Album | Beans on Toast – The Grand Scheme of Things


Beans on Toast can be an acquired taste. I don’t mean the light lunchtime snack – most of us have enjoyed that since childhood – but the singer-songwriter. His lo-fi folky ramblings come with pretty basic vocal stylings, an overwhelmingly heavy Essex accent and rather a lot of swearing. More of that in a bit.

But here’s the thing. He’s funny. He talks a lot of sense, in his unique way. And his live shows have rightly built up a cult following. During a power cut at Glastonbury he wandered to the edge of the Shangri-La stage to play an acoustic set. His Facebook and Twitter pages are loaded with photos of him in among the crowd, grinning away. And when I saw him at Standon Calling a couple of years back, he set up out in the middle of the tent only to be forced away from the microphone by an inquisitive wasp.

So what’s on his mind this time around? Well, for a start, drugs play less of a part than on previous records (“I don’t do MDMA no more but I do still sing that song,” he proudly claims on ‘The War on War’). His political side is still to the fore, labelling UKIP “just the BNP in a different dress” on ‘A Whole Lot Of Loving’ and tackling the gentrification of London on, er, ‘All I See Is Wagamama’ and the ethics of genetically modified food on the deeply odd but entertaining ‘Chicken Song’, with its marvellous and explicit sci-fi coda. He does at least acknowledge, though, that his plan to resolve the Gaza Strip conflict with a rave party at which his mate Mike could DJ and “drop some heavy shit” might be “a fucking stupid, ignorant idea”.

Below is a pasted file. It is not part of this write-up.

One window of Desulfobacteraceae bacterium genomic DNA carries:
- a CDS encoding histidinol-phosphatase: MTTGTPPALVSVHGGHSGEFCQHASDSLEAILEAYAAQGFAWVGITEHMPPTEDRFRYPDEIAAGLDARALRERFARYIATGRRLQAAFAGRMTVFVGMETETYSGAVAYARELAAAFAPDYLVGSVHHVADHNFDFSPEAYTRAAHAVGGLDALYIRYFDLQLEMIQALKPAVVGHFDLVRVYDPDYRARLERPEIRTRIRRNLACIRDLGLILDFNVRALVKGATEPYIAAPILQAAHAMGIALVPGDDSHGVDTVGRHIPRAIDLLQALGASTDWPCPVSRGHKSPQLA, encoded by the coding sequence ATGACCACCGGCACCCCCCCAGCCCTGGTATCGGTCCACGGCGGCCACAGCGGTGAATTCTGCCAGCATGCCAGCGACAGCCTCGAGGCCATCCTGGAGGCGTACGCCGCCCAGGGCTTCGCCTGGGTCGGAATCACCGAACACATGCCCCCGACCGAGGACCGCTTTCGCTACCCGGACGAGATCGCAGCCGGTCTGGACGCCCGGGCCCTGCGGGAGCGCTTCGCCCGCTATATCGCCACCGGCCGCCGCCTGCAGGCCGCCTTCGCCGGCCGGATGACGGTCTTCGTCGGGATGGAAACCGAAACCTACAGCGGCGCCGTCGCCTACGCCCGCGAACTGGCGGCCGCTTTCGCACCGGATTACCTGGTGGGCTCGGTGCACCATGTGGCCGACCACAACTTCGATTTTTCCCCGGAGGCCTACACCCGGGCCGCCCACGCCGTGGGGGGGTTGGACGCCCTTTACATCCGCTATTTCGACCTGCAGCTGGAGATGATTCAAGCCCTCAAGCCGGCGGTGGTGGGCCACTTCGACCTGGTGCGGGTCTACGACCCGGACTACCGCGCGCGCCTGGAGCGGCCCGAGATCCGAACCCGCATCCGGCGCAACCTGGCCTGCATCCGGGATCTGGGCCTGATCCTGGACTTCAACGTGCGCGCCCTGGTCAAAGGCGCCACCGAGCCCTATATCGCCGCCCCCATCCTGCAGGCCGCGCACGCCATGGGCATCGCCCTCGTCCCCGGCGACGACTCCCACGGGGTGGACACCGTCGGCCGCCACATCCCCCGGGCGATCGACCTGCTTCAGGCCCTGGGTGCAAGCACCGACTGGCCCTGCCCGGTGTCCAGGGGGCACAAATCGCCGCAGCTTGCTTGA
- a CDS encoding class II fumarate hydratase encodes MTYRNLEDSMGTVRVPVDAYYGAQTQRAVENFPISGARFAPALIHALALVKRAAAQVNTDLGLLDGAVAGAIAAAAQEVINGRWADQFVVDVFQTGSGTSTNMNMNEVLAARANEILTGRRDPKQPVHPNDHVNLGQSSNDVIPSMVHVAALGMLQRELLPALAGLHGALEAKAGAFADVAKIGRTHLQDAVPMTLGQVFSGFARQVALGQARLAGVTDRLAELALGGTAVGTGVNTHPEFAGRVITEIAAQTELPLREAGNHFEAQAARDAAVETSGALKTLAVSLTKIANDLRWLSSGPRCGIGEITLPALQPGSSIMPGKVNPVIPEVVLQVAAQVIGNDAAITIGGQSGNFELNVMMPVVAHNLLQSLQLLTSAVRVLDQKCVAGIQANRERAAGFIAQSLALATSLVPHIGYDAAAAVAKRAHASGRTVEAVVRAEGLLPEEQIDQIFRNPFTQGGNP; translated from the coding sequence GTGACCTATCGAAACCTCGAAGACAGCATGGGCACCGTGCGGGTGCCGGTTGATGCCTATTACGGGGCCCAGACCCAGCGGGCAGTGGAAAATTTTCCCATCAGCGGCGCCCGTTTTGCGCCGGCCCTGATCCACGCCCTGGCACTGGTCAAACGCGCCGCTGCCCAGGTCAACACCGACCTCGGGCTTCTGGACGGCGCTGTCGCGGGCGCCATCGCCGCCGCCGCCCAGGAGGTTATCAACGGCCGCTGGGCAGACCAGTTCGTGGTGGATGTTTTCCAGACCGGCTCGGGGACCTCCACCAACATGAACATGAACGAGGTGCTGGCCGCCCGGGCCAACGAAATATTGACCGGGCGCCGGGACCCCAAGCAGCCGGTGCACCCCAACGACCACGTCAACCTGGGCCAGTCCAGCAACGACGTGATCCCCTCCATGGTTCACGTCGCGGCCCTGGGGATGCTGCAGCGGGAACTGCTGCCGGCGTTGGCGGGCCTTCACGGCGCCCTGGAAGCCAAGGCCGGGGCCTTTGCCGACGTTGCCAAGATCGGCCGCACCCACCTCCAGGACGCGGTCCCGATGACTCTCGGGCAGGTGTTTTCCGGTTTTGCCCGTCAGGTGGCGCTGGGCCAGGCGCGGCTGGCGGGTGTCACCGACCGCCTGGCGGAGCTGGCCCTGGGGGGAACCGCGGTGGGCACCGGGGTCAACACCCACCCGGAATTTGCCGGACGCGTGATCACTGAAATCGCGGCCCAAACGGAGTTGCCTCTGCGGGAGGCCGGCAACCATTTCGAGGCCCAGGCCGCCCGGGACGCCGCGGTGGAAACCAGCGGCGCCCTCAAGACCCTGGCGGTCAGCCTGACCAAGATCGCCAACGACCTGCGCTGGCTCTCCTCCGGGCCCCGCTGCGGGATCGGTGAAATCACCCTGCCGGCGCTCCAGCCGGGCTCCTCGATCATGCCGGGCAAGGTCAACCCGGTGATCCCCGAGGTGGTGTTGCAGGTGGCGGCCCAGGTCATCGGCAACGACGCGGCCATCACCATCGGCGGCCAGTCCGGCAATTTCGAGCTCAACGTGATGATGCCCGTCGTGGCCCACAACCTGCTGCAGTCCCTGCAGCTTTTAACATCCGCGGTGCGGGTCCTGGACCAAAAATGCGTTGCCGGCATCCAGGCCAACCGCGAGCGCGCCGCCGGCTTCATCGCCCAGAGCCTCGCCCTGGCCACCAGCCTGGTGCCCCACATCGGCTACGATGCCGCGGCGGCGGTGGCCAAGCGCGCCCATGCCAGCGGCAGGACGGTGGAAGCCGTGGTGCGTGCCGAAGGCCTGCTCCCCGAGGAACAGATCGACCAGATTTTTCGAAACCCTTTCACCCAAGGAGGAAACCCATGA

“Songwriters like me are two a penny,” he notes on ‘Fuck You Nashville’, a far better career-orientated song than album opener ‘Folk Singer’. ‘NYE’ has seen the light of day at just the right time – although it’s no match for Simma, and including the line “Welcome to the last verse of the album/I’ll be amazed if anybody got this far” is hardly going to give the song mass appeal in its own right.

His good lady’s talents in the kitchen are the subject of ‘Lizzy’s Cooking’, a real oddity. I can see how if you’re Lizzy, and Beans walks into the kitchen with his guitar and comes out with that, it’s probably quite cute and funny. I’m not convinced it’s much use on an album though. Much better is the album’s other outright love song, ‘NOLA Honeymoon’, while the love of family and friends is the focus of – now, you thought ‘All I See Is Wagamama’ was a weird title? Check this thing out – ‘Flying Clothes Line’.

Quirky, witty and sometimes tender, this is an enjoyable album containing the good, the bad and the sweary which have combined to make Beans on Toast such a likeable, if niche, artist.

Words: Tom White